Eleven countries first began to use the euro in nineteen ninety-nine. Today
seventeen of the twenty-seven members of the European Union are in the euro area.
The euro's foreign exchange value has remained strong against the dollar and
other currencies. But economic growth in the euro area was only two-tenths of
one percent from April to June. Europe's biggest economy, Germany, grew at half
Ireland, Portugal and Greece have all required rescues. Greece received
emergency loans twice.
Debt and other problems in southern Europe remain a big concern. Last week,
the European Central Bank bought more than thirty billion dollars in Italian and
Spanish debt securities.
Italy and Spain have yet to recover from the worldwide recession. The
purchases of their government debt helped reduce their borrowing costs, but the
bank will probably have to act again.
On Tuesday German Chancellor Angela Merkel and French President Nicolas
Sarkozy met in Paris. They discussed economic governance for the euro area and
cooperation on budget and tax policies. Chancellor Merkel said, "We want France
and Germany to move closer in terms of fiscal integration." President Sarkozy
agreed that the two neighbors must move closer on budget issues.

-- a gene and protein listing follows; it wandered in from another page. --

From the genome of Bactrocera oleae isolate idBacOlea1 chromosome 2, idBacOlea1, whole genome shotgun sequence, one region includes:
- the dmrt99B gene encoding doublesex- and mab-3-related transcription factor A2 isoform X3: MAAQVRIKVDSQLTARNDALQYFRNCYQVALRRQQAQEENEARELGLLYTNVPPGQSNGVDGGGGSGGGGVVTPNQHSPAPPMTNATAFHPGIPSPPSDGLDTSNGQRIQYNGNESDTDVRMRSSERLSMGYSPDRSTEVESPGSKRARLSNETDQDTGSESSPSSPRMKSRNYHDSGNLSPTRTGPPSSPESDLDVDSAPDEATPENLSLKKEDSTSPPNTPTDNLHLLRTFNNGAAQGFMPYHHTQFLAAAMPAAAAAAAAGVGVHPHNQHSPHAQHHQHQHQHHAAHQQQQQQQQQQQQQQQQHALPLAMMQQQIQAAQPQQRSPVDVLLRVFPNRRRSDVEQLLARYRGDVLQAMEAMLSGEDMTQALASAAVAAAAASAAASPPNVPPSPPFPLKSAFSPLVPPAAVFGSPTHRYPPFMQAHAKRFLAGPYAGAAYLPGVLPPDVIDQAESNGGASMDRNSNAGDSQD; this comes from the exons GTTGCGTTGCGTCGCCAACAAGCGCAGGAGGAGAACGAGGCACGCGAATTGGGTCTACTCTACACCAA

Their proposal calls for a "true European economic government." It would
include the leaders of the seventeen euro countries and would be led by the
European Union president. The current president is Herman Van Rompuy of Belgium.
The group would meet at least twice a year.
One goal would be to control budget deficits for euro area countries. Rules
limit the deficits of EU members to three percent of the size of their economies.
But many members, including France, have bigger deficits than that.
The two leaders also proposed a tax on financial dealings in Europe. But they
did not support the idea of euro bonds. These would be loans guaranteed by all
euro countries instead of only the governments seeking them.
The European Commission says it supports the French and German proposals. The
commission proposes and enforces legislation for the EU. On Wednesday, EU
spokesman Olivier Bailly said the calls for an economic government were a step
in the right direction.
OLIVIER BAILLY: "We already mentioned the need to strengthen the economic
part of the economic and monetary union. What is happening now since the
beginning of the crisis and what has been announced yesterday as a proposal by
France and Germany go exactly in this direction."
But many experts question whether European countries will be willing to
surrender individual powers and deal with their debt problems together.
And that's the VOA Special English Economics Report. For more business news
and to learn English, go to voaspecialenglish.com. I'm Mario Ritter.